The Oregonian's latest report suggests public officials fixed the highly competitive federal bidding process so Portland would win the grant. And the deal does sound a little suspicious. So what. They innovated the idea in the first place.
The point of this post is that neither Michigan nor Detroit are once mentioned in the article. Gomaco Corp of Iowa made a play for the federal funding. So did Pennsylvania-based Brookville Equipment Corp. Inekon, a Czech company, Siemens Transportation Systems, based in Germany, and other foreign competitors also reportedly wanted a shot at the contract.
Where's Ford and GM? Car-dominated Michigan continues to think like a bunch of car salesman, rather than mobility providers, and holds tight to the idea that there's only one way to get around: the automobile. There's certainly a need for affordable, clean cars in the 21st century. Indeed, it could be big business.
But the auto-only approach is increasingly out of touch with a rising number of global mega trends that favor a booming mass transit business. It also threatens to diminish - if it already hasn't - Michigan's standing as a world-reknowned transportation innovator and expert.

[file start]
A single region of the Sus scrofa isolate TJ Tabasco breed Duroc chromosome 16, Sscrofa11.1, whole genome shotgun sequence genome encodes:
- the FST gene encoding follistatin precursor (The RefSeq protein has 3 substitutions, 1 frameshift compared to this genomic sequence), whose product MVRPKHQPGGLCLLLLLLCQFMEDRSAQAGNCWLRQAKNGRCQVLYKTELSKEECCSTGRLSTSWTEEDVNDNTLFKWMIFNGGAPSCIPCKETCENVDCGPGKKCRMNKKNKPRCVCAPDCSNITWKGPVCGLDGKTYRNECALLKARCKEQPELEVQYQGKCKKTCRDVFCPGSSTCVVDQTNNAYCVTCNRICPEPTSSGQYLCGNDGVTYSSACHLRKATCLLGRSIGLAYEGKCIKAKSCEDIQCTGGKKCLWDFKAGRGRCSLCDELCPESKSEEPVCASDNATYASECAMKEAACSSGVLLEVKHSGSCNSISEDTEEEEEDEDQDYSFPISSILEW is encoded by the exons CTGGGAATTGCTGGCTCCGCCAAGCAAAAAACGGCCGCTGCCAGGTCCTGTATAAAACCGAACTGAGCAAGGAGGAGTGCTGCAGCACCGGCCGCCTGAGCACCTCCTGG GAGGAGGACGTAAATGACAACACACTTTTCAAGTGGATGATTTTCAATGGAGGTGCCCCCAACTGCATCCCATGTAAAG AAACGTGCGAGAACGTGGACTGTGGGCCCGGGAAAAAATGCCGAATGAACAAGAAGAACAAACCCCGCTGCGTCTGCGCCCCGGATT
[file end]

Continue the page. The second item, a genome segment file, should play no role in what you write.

Robbins has this theory that decisions shape destiny, and that there are three decisions people make every moment of their lives: 1) what am I going to focus on? 2) what does it mean? and 3) What are you going to do?
An example: A man by the name of Lance Armstrong learns he has testicular cancer. What did he decide to focus on after hearing the news? He chose to focus on beating the disease rather than how unfair life can be. What did the news mean to him? It was the beginning of a compelling new challenge rather than the sad end to a good way of life. And what did he decide to do? He went out a won 7 consecutive Tour de France bike races and became the best bicyclist in history.